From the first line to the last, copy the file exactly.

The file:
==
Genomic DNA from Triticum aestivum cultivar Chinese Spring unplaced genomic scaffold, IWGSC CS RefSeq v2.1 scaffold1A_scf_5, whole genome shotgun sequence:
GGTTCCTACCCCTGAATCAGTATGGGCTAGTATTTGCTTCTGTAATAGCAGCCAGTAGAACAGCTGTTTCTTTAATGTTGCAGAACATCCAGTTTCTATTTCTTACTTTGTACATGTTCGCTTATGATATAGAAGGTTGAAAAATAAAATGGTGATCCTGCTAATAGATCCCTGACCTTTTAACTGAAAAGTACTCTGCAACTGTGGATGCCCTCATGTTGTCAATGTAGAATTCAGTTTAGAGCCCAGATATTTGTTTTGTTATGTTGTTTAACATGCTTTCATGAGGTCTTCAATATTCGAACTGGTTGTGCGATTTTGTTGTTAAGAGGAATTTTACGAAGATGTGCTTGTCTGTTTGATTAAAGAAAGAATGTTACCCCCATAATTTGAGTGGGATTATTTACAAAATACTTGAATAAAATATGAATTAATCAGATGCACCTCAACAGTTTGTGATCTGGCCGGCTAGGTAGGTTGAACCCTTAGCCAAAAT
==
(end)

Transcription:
Genomic DNA from Triticum aestivum cultivar Chinese Spring unplaced genomic scaffold, IWGSC CS RefSeq v2.1 scaffold1A_scf_5, whole genome shotgun sequence:
GGTTCCTACCCCTGAATCAGTATGGGCTAGTATTTGCTTCTGTAATAGCAGCCAGTAGAACAGCTGTTTCTTTAATGTTGCAGAACATCCAGTTTCTATTTCTTACTTTGTACATGTTCGCTTATGATATAGAAGGTTGAAAAATAAAATGGTGATCCTGCTAATAGATCCCTGACCTTTTAACTGAAAAGTACTCTGCAACTGTGGATGCCCTCATGTTGTCAATGTAGAATTCAGTTTAGAGCCCAGATATTTGTTTTGTTATGTTGTTTAACATGCTTTCATGAGGTCTTCAATATTCGAACTGGTTGTGCGATTTTGTTGTTAAGAGGAATTTTACGAAGATGTGCTTGTCTGTTTGATTAAAGAAAGAATGTTACCCCCATAATTTGAGTGGGATTATTTACAAAATACTTGAATAAAATATGAATTAATCAGATGCACCTCAACAGTTTGTGATCTGGCCGGCTAGGTAGGTTGAACCCTTAGCCAAAAT